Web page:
Hot Wheels: Parking Lot Regatta a learning experience


By Jim DeLa
NASCAR, it wasn’t.
But for the eight students in assistant professor of art Ryan Buyssens’ sculpture class, the Parking Lot Regatta Dec. 2 was the culmination of a semester’s worth of work, where they were tasked with building a self-propelled vehicle and racing it around the Caples Fine Arts Complex.
For the record, third-year student Garland Hanson streaked across the finish line atop her tricycle about 10 minutes or so after the race started.
Well, not “streaked,” exactly.
She struggled to get her big-wheeled trike up an incline to the finish line, falling off the seat a couple of times in the process. Seconds after her finish, she said the hardest thing about the race was “riding it,” saying her creation was “very inconvenient, very tiring. I could barely steer,” she said. But it performed better than the rest of the field. “It worked. It didn’t break! So, I’m proud of it.”
The goal, Buyssens said, was to learn about problem-solving. “Not only did they have to learn welding and metalworking skills, they also had to learn mechanical skills, and understand a mechanism.”
Most of the racers had mechanical breakdowns of one sort of another during the race. Several completed the race by being pushed across the finish line by friends. Autumn Schwers, a fourth-year, lost the rear axle of her fairy tale-themed ride somewhere on the course. “I got here with most of it!” she said.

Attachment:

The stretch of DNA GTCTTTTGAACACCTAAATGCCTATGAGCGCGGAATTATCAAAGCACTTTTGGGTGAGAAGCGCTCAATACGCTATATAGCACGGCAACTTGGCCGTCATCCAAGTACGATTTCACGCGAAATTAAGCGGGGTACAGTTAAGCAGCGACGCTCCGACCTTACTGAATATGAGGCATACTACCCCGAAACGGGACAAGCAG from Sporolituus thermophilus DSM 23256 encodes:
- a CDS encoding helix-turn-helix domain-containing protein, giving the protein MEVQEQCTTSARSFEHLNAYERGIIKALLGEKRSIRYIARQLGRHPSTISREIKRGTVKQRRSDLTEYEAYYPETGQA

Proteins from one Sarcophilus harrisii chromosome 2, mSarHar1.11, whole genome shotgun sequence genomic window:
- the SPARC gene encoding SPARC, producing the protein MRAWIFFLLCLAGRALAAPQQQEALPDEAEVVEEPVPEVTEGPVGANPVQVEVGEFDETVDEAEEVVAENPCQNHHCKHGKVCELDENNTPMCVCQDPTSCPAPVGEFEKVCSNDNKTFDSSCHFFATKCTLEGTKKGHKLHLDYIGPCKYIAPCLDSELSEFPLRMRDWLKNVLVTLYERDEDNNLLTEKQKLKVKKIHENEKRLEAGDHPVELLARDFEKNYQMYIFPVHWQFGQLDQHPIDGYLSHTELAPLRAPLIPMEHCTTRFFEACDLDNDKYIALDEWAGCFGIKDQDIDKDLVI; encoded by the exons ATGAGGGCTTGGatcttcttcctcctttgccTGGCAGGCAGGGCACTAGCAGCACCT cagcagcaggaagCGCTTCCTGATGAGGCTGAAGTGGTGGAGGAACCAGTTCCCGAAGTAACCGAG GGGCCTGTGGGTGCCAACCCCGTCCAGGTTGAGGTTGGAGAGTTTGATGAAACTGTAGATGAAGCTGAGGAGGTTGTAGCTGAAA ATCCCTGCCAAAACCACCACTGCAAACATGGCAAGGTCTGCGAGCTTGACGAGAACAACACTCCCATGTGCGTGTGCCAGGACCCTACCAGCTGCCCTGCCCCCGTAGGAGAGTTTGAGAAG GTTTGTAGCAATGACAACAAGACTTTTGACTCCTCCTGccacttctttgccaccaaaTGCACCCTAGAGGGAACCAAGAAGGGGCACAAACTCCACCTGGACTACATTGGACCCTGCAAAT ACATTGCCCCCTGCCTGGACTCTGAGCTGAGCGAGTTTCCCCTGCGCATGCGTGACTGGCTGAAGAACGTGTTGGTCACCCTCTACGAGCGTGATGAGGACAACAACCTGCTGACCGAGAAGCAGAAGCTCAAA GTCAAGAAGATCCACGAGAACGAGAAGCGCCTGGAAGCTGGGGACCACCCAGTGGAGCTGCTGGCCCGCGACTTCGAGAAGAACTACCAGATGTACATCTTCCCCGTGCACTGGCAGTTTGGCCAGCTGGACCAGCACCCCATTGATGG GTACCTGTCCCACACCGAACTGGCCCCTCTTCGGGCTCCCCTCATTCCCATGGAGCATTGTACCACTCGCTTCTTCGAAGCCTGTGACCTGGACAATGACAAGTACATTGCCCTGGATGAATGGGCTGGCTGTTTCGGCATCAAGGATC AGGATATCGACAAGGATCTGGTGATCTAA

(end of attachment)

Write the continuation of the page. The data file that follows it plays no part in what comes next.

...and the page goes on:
Schwers said she learned a lot about engineering during the semester. “I’ve welded before,” she said, “but figuring out the mechanics is more complex than you think.”
Classmate Cindy Kim’s pedal-driven machine was decorated with kitchen utensils. She said her innovation to allow silverware to drag the ground to create a wind-chime effect was a pleasant surprise. “It actually sounded nice,” she said, adding that making a vehicle is not as easy as you think. “But it was a fun class. I enjoyed it.”
Keilon Sabourin, a second-year student, fashioned a welded 3-D rectangle with pedals and handlebars, sporting a Yellow Submarine theme. “I’m a big Beatles fan,” he said. Before the race, he tied a hammock to the rectangle to sit in during the race. “That’s my bed, so I couldn’t install this before this morning.”
Saburin’s takeaway from the class: “Everything is hard. Art takes so much freakin’ work!” he laughed. For the record, he didn’t finish the race after suffering a catastrophic breakdown on the course. “A part fell off. Apparently the most important part.”
Buyssens said he was proud of his students’ hard work. He hand-crafted trophies for everyone, and handed them out after the race. Categories included Most Sandblasted (Claire Stout), Most Character (Autumn Schwers), Best Design (Keilon Sabourin), Most Goofy (Garland Hanson), Most Precious (Precious Darling), Most Time-Consuming (Kennon Gilson), and Heaviest and Most Rusty (Clayton Bauldree and Gabriel Sobol).
— Jim DeLa is digital communications coordinator at New College of Florida.
 


Founded in Sarasota in 1960, New College of Florida is the state's only legislatively designated Honors College of Florida. New College prepares intellectually curious students for lives of great achievement by providing a highly individualized education that integrates academic rigor with career-building experiences. New College offers 45 undergraduate majors in liberal arts and sciences, a master’s degree program in data science, and certificates in technology, finance, and business skills.

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